Overcrowding at detention centres for those arrested as undocumented migrants — and the deportation processes of those held there are subjected to — is contributing to the spread of infectious diseases, posing a serious risk to the health of detainees, government officials and the public at large, a human rights group says.
The Johannesburg Migrant Health Forum was prompted to write to Home Affairs Minister Nkosazana Dlamini-Zuma, asking her to clarify the management of health problems caused by detention centres and deportations.
South African legislation provides for free access to basic healthcare for refugees and asylum seekers with or without a permit. Should undocumented migrants be deported they lose access to chronic medication.
Undocumented migrants living with tuberculosis (TB) who — as a result of detention and deportation — are unable to complete their course of treatment may develop multidrug-resistant TB, which can then infect those around them and proliferate.
An overcrowded detention centre is fertile ground for TB to spread — posing risks to the undocumented migrants themselves, officials and police working at the centre, says Jo Vearey, a senior researcher at the African Centre for Migration and Society (ACMS), a migration research institution.
The letter to the minister, sent on November 3, requests information on whether chronic medication is supplied, “particularly where medication is lost or access denied”.
It asks if “detention centres provide health [care] and special needs screening and if infection control for TB is provided”.
The Sonke Gender Justice Network, Section 27, and the Consortium for Refugees and Migrants in Southern Africa signed the letter, which was written in response to the lifting of a moratorium on deporting undocumented Zimbabweans on September 27.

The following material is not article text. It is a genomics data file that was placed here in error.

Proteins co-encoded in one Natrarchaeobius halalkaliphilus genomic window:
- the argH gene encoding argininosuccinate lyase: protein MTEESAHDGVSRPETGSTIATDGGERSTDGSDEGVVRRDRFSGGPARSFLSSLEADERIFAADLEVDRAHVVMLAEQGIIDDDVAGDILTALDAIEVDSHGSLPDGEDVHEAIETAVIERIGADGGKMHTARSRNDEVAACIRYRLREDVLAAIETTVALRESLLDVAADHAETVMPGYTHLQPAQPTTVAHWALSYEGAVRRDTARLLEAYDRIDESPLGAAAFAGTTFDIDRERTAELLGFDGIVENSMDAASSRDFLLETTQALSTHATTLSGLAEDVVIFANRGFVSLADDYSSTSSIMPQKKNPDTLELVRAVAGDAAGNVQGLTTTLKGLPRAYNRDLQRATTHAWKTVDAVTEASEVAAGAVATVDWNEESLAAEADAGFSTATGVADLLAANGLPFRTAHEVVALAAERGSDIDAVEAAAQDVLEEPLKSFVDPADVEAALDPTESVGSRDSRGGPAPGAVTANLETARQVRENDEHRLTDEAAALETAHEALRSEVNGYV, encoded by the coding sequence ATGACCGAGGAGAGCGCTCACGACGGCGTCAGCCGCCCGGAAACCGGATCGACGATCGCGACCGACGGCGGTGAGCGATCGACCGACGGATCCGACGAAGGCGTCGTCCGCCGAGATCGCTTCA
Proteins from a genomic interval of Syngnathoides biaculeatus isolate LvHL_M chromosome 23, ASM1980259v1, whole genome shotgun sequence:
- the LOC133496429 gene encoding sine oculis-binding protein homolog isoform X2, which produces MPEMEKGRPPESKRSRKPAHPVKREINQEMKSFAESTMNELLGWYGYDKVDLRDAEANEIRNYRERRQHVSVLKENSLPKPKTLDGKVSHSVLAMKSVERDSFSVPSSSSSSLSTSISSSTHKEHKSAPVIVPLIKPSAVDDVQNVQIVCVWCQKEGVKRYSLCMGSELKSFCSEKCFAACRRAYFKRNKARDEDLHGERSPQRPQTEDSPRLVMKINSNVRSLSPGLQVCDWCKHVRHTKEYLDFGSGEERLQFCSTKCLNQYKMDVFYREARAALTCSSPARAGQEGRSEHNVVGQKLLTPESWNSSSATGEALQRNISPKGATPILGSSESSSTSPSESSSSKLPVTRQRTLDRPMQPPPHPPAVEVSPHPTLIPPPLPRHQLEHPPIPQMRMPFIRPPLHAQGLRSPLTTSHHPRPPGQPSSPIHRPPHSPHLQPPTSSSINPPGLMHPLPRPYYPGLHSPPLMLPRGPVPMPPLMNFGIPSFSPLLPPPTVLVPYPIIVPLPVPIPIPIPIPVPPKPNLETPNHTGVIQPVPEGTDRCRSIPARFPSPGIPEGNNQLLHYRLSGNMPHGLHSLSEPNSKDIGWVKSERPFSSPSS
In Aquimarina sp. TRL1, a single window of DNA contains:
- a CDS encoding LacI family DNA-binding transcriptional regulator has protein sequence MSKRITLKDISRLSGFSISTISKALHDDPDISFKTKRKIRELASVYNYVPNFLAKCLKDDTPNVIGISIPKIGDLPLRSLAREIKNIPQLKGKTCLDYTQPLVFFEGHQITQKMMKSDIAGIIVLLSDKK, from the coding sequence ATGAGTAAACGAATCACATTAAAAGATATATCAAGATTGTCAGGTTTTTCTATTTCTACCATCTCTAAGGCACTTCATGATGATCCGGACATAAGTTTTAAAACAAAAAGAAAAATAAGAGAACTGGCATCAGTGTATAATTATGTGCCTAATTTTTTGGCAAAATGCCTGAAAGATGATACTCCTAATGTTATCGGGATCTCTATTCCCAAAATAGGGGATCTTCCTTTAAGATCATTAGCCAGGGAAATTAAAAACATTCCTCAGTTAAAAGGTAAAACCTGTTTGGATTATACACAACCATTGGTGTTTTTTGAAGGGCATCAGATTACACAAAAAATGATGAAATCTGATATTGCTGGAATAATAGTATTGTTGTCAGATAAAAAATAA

The letter explains that contacting the health minister was a last resort after lower-level officials failed to answer questions or supply them with information about migrant health issues. Vearey says the forum has been told that the letter has been received, but that they have not received a reply yet.
A study done by Vearey’s colleague at ACMS, Roni Amit in 2010, paints a bleak picture of access to healthcare by undocumented immigrants detained at the Lindela Repatriation Centre in Krugersdorp.
The study showed that 62% of people on chronic medications did not that have access to them, including ARVs. Twenty-nine percent of undocumented migrants were given pain medication with no diagnosis from doctors or nurses.
DHA has contracted day-to-day operations at Lindela to private security company Bosasa and rights groups asked what directives Bosasa and the police have been given regarding the provision of health services to undocumented migrants.
Vearey’s report states that Lawyers for Human Rights in 2010 found that the Musina centre near the Zimbabwe border did not even have first aid kits.
“Both men and women now have access to toilet and washing facilities but the police have not properly maintained these toilets and the facility remains dirty and unhygienic,” according to a Lawyers for Human Rights report.
Detention centres need to offer the same health services as prisons in terms of the law, Vearey argues.
Prisons screen for TB and so should detention centres, writes Vearey in a report on health issues related to deportation that was also sent to Dlamini-Zuma. Vearey adds, “there are no standardised protocols for chronic treatment and deportation in South Africa”. But she argues that detention centres are similar to prisons and should have the same systems in place.
- The previous version of this article had inaccuracies, including the use of the word “refugee” and citing the African Centre for Migration and Society as a signatory on the letter submitted to department of home affairs and the national department of health. These inconsistencies have been corrected. We apologise for the errors.